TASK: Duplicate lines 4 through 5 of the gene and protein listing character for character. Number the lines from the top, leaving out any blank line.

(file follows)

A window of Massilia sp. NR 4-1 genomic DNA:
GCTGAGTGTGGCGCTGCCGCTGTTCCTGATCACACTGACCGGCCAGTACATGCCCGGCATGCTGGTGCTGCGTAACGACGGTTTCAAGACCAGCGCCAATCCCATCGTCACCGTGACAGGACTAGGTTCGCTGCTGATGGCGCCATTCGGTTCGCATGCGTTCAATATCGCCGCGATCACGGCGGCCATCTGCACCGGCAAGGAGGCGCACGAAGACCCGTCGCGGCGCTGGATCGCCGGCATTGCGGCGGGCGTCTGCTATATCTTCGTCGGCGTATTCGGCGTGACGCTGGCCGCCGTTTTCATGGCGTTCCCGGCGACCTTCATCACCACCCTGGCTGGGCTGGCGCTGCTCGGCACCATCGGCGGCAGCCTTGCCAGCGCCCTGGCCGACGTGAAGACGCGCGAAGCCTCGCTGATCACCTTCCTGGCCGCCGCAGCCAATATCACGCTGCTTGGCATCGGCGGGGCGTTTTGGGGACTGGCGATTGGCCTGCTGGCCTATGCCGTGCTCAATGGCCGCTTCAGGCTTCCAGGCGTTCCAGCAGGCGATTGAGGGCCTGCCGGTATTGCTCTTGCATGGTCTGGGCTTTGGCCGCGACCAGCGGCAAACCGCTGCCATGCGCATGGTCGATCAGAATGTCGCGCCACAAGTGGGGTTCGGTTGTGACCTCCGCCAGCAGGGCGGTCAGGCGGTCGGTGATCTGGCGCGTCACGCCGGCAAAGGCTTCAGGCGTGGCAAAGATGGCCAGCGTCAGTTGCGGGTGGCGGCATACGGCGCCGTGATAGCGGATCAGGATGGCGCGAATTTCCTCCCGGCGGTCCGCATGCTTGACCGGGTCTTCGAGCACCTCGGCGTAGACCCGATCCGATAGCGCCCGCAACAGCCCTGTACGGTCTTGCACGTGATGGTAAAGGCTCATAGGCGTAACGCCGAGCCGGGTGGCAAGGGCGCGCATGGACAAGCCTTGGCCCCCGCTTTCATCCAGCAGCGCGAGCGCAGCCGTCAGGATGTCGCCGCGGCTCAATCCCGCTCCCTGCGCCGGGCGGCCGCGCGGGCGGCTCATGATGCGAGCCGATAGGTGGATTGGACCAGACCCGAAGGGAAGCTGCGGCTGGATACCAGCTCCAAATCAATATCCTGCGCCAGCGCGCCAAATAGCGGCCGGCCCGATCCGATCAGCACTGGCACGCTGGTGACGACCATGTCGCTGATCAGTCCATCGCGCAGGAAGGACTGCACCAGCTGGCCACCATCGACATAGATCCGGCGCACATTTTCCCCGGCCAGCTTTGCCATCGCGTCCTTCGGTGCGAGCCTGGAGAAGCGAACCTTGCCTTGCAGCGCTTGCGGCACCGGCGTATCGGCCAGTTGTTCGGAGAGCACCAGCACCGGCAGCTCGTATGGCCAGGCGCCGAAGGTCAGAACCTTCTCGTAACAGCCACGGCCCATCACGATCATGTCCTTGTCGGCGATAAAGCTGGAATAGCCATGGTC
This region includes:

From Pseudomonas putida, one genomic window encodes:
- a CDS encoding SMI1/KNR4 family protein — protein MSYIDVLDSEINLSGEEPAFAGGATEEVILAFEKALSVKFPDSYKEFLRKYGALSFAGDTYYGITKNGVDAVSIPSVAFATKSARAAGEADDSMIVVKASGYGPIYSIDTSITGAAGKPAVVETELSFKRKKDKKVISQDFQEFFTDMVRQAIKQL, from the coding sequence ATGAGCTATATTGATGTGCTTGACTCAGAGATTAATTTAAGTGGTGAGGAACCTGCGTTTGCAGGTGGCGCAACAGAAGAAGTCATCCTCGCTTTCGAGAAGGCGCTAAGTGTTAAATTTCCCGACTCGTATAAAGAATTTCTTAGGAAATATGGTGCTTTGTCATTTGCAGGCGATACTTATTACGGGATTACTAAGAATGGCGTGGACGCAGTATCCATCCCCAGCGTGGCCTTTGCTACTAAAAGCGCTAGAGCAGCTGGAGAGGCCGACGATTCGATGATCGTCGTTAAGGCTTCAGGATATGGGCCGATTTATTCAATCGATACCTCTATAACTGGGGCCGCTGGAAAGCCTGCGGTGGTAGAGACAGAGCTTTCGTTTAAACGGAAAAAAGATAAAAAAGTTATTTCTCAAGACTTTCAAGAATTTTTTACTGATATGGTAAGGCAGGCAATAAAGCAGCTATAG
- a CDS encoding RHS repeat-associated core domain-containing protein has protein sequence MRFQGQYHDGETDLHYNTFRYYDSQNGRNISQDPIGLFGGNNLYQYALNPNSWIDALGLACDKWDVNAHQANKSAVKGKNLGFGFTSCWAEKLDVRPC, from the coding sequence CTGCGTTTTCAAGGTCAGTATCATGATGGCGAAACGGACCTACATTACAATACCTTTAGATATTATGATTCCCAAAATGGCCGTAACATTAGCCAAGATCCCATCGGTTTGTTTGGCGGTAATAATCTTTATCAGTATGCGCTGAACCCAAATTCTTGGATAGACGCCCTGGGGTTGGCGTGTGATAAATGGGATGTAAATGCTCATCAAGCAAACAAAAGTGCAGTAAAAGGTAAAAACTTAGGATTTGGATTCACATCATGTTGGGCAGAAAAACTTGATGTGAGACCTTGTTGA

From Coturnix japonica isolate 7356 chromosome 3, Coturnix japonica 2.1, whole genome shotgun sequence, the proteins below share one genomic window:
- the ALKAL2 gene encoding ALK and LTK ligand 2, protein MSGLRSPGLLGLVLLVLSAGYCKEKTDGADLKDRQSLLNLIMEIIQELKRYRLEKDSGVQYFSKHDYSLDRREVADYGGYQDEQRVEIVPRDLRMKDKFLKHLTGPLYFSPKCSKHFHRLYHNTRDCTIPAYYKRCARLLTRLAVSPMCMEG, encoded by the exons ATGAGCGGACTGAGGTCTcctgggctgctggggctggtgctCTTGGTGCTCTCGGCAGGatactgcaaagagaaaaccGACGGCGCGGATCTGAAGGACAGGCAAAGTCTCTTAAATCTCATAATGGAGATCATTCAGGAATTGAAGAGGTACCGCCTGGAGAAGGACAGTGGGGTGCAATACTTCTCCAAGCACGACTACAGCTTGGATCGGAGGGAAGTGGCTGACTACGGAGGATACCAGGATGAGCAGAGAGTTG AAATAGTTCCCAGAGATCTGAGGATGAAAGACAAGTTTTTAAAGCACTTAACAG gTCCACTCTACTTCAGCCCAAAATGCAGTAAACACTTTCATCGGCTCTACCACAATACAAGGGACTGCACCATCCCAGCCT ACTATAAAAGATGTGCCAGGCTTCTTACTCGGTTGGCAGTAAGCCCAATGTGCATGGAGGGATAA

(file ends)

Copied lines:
From Pseudomonas putida, one genomic window encodes:
- a CDS encoding SMI1/KNR4 family protein — protein MSYIDVLDSEINLSGEEPAFAGGATEEVILAFEKALSVKFPDSYKEFLRKYGALSFAGDTYYGITKNGVDAVSIPSVAFATKSARAAGEADDSMIVVKASGYGPIYSIDTSITGAAGKPAVVETELSFKRKKDKKVISQDFQEFFTDMVRQAIKQL, from the coding sequence ATGAGCTATATTGATGTGCTTGACTCAGAGATTAATTTAAGTGGTGAGGAACCTGCGTTTGCAGGTGGCGCAACAGAAGAAGTCATCCTCGCTTTCGAGAAGGCGCTAAGTGTTAAATTTCCCGACTCGTATAAAGAATTTCTTAGGAAATATGGTGCTTTGTCATTTGCAGGCGATACTTATTACGGGATTACTAAGAATGGCGTGGACGCAGTATCCATCCCCAGCGTGGCCTTTGCTACTAAAAGCGCTAGAGCAGCTGGAGAGGCCGACGATTCGATGATCGTCGTTAAGGCTTCAGGATATGGGCCGATTTATTCAATCGATACCTCTATAACTGGGGCCGCTGGAAAGCCTGCGGTGGTAGAGACAGAGCTTTCGTTTAAACGGAAAAAAGATAAAAAAGTTATTTCTCAAGACTTTCAAGAATTTTTTACTGATATGGTAAGGCAGGCAATAAAGCAGCTATAG